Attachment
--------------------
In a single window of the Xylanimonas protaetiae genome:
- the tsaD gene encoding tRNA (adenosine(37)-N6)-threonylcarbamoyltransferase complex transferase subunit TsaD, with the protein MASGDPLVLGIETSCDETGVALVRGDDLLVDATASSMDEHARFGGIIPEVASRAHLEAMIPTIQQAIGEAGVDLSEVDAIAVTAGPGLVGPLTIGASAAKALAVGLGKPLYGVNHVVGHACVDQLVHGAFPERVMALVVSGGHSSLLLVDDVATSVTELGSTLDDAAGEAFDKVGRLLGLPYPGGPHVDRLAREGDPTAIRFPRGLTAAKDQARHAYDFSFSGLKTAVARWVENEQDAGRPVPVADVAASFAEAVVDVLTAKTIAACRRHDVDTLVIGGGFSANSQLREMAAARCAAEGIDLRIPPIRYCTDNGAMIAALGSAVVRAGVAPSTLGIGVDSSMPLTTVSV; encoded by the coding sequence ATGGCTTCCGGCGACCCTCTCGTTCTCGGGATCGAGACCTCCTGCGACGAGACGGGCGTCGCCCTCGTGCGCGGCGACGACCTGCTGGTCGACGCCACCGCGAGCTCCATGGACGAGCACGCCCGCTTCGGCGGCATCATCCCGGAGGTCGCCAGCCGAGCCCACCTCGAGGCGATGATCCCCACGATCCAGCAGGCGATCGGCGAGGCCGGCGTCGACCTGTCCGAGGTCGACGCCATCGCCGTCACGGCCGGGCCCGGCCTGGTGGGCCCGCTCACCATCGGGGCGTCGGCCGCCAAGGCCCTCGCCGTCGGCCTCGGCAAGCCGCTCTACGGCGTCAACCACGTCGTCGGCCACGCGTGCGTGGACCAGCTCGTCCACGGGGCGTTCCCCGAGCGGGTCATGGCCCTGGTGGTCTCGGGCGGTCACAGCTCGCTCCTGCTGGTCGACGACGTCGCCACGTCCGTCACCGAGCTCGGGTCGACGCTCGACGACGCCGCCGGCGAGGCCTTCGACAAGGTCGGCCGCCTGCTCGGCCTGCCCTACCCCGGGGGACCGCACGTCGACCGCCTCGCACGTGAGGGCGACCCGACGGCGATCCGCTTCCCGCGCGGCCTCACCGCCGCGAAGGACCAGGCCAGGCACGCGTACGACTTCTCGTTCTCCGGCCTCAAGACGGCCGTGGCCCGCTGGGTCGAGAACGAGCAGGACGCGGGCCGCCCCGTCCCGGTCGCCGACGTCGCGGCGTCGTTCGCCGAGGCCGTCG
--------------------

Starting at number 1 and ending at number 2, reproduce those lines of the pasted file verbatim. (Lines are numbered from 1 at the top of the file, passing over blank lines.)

In a single window of the Xylanimonas protaetiae genome:
- the tsaD gene encoding tRNA (adenosine(37)-N6)-threonylcarbamoyltransferase complex transferase subunit TsaD, with the protein MASGDPLVLGIETSCDETGVALVRGDDLLVDATASSMDEHARFGGIIPEVASRAHLEAMIPTIQQAIGEAGVDLSEVDAIAVTAGPGLVGPLTIGASAAKALAVGLGKPLYGVNHVVGHACVDQLVHGAFPERVMALVVSGGHSSLLLVDDVATSVTELGSTLDDAAGEAFDKVGRLLGLPYPGGPHVDRLAREGDPTAIRFPRGLTAAKDQARHAYDFSFSGLKTAVARWVENEQDAGRPVPVADVAASFAEAVVDVLTAKTIAACRRHDVDTLVIGGGFSANSQLREMAAARCAAEGIDLRIPPIRYCTDNGAMIAALGSAVVRAGVAPSTLGIGVDSSMPLTTVSV; encoded by the coding sequence ATGGCTTCCGGCGACCCTCTCGTTCTCGGGATCGAGACCTCCTGCGACGAGACGGGCGTCGCCCTCGTGCGCGGCGACGACCTGCTGGTCGACGCCACCGCGAGCTCCATGGACGAGCACGCCCGCTTCGGCGGCATCATCCCGGAGGTCGCCAGCCGAGCCCACCTCGAGGCGATGATCCCCACGATCCAGCAGGCGATCGGCGAGGCCGGCGTCGACCTGTCCGAGGTCGACGCCATCGCCGTCACGGCCGGGCCCGGCCTGGTGGGCCCGCTCACCATCGGGGCGTCGGCCGCCAAGGCCCTCGCCGTCGGCCTCGGCAAGCCGCTCTACGGCGTCAACCACGTCGTCGGCCACGCGTGCGTGGACCAGCTCGTCCACGGGGCGTTCCCCGAGCGGGTCATGGCCCTGGTGGTCTCGGGCGGTCACAGCTCGCTCCTGCTGGTCGACGACGTCGCCACGTCCGTCACCGAGCTCGGGTCGACGCTCGACGACGCCGCCGGCGAGGCCTTCGACAAGGTCGGCCGCCTGCTCGGCCTGCCCTACCCCGGGGGACCGCACGTCGACCGCCTCGCACGTGAGGGCGACCCGACGGCGATCCGCTTCCCGCGCGGCCTCACCGCCGCGAAGGACCAGGCCAGGCACGCGTACGACTTCTCGTTCTCCGGCCTCAAGACGGCCGTGGCCCGCTGGGTCGAGAACGAGCAGGACGCGGGCCGCCCCGTCCCGGTCGCCGACGTCGCGGCGTCGTTCGCCGAGGCCGTCG